• To give back to the country of Peru for their gift of alpacas to the US and other countries in the world.
• To make a positive difference in the lives of herders and townspeople of Nunoa, Peru
• To address immediate needs through humanitarian aid and veterinary support for the animals in the region.
• To exchange information and preserve the rural traditions of herding for future generations in Nunoa.
• To establish self sustaining programs in the areas of: support for herding families and veterinary assistance for livestock in the Nunoa area.
Nunoa (pronounced Nunyoa) is about halfway between Cuzco and Lake Titicaca on the high slopes of the eastern Andes above 13,000 feet in elevation. The Nunoa River that flows through town comes, in part, from the Quilccaya Glacier, the largest in the tropics. The town has about 7000 residents who speak Quechua and Spanish, the district (comparable to a county) has a population of about 14,000. About a third of the households in the district are impoverished and hence have difficulties meeting their basic needs.
Grazing land in the Nunoa District is some of the best on the Altiplano and the alpaca density the highest. As such the town prides itself as the suri capital of the world. Most small herders have alpacas (yes, huacayas too), llamas, sheep, some cattle, and several horses. While principally herders, most households raise potatoes, other tubers, and Andean cereals (quinoa and canihua).
This is a community where I and others have carried out anthropological research for over 40 years. In the course of our work we have befriended many, become god-parents to quite a few, and have helped in a number of ways winning the trust of the community. The opportunity to further reciprocate for the cooperation and generosity shown over the years came several years ago when Dr Steve Purdy first arrived at UMass to set up the Camelid Studies Program. Being interested in understanding the background of the alpacas and how they were herded by Andean natives it was easy to convince him that Nunoa was the place he had to see.
On our first trip Steve brought several animal science students, an alpaca breeder, and a fellow alpaca veterinarian, Cheryl DeWitt. We stayed in a small orphanage that supported joyous and inquisitive children, and toured the countryside talking with herders and inspecting their alpacas. So impressed were we all with the need of small herders for veterinary service, and with the potential of linking this effort to the understaffed and underfunded orphanage, that we started planning how we might help fulfill a number of community needs. Thanks to Dr. Purdy’s enthusiasm and a sense of obligation to give back to Andean herders - whose ancestors gave us the alpacas and llamas - a number of friends and colleagues were contacted, and they have provided their time and talents in getting our organization going.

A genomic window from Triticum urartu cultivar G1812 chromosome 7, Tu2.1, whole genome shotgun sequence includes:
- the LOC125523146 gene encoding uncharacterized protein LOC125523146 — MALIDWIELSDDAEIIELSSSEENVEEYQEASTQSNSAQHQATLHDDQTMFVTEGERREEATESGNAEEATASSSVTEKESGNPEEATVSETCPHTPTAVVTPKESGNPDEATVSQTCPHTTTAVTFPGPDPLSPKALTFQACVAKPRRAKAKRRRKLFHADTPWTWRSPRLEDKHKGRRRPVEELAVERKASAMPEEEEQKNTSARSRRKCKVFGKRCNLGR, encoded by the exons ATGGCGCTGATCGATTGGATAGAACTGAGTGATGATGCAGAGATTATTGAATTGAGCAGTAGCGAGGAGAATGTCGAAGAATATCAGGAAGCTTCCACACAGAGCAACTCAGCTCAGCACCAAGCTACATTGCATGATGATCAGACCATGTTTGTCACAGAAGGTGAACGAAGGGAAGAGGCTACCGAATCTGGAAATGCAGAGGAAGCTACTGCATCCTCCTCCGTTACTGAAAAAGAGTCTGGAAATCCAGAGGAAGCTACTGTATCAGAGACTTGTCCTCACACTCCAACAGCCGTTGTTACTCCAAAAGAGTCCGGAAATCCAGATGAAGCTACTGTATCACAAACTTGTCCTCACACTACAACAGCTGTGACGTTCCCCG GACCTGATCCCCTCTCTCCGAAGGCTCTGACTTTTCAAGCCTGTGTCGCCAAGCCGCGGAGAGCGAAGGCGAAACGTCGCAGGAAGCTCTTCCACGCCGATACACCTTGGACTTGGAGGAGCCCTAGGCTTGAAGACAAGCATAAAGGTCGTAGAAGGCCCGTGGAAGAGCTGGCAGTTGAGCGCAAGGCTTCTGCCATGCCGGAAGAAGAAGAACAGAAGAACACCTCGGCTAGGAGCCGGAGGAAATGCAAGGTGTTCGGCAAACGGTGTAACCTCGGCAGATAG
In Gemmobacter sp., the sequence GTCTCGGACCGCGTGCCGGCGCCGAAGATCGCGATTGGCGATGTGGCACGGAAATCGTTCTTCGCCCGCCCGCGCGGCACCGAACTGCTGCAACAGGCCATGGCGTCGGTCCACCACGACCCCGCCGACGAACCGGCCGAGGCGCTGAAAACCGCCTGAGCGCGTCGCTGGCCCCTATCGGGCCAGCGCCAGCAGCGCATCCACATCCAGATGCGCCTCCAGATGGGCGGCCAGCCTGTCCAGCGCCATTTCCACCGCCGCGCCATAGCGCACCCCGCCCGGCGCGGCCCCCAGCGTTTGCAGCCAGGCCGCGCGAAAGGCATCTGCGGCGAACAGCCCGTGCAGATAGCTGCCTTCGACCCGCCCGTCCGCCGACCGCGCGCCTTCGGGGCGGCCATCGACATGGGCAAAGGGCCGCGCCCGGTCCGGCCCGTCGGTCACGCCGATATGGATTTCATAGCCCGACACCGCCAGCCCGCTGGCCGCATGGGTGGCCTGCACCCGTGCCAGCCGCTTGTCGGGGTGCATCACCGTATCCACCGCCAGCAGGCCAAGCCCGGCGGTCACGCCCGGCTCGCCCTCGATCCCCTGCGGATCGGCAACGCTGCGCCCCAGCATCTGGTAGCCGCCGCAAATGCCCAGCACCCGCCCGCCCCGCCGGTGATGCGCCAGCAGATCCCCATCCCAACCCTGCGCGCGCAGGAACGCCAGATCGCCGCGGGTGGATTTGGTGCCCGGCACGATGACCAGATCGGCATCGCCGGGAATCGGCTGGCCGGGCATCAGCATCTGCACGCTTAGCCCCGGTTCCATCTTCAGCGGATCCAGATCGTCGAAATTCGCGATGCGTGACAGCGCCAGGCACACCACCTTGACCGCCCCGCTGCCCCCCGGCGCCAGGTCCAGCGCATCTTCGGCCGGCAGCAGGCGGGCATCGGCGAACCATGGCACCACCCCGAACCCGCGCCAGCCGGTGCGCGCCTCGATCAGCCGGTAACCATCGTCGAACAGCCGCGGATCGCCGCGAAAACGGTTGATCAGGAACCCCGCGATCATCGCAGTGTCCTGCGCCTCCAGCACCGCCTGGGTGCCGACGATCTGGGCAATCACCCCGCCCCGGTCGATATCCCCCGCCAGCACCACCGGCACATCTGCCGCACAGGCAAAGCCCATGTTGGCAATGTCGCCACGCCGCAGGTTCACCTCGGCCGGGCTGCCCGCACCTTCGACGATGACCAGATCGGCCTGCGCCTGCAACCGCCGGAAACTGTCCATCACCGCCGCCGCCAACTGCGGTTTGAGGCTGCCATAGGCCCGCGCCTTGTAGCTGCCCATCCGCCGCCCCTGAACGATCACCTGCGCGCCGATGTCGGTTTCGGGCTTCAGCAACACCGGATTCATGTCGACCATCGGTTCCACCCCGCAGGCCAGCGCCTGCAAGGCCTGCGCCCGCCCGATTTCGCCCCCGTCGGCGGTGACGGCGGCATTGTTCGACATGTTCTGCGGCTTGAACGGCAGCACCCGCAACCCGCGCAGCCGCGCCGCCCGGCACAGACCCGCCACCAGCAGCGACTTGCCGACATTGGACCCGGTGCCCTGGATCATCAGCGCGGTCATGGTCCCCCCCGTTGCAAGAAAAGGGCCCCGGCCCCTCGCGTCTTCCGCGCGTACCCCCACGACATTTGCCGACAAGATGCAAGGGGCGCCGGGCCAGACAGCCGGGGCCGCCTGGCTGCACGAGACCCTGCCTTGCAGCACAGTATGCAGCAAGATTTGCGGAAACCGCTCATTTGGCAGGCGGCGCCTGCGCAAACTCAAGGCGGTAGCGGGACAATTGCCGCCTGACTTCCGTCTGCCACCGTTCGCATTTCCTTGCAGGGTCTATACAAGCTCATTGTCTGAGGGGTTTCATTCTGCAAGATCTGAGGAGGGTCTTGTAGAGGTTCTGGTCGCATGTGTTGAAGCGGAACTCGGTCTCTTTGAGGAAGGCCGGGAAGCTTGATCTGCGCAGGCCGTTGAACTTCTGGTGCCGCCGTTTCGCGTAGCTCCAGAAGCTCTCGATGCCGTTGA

The Nunoa Project is a public charity exempt from federal income tax under Section 501(c)(3) of the Internal Revenue Code. Donations are fully tax deductible.
CONOPA - INSTITUTE OF CAMELID RESEARCH AND DEVELOPMENT
CONOPA is a Peruvian non-profit organization dedicated to scientific research and extension in South American camelids.
Nunoa Project 2014 Programs & Proposed Budget Click here
Working in Peru as a Latin American Veterinarian by Gisela Marcoppido, DVM Click here
Nunoa Project Works Directly with Alpaca Farmers in Peru Click here
Steve Purdy, President of Nunoa Project and Director of the North American Camelid Studies Program, has just begun his tenure on the Theriogenology Foundation Board of Directors and Global Outreach Task Force Committee. Steve was recruited by the foundation as result of his past teaching and research work with alpacas and ongoing work with alpaca farmers in Peru. The Theriogenology Foundation is a global non-profit which believes that the preservation and reproduction of animals is essential to human welfare. By engaging specialists in animal reproductive health and productivity, the Theriogenology Foundation formulates and implements solutions to combat human and animal diseases which threaten food security and the social and economic health of the world's population. Steve also is the author of the Animal Health Initiatives section for alpacas and llamas on the website. He is looking forward to working with the Foundation on global improvements in animal production through improved reproduction management.
Mission statement: The Theriogenology Foundation secures and allocates resources dedicated to advancing the science and practice of animal reproductive medicine.
History of the Nunoa Project
by R. Brooke Thomas
Sign up to be on
our mailing list........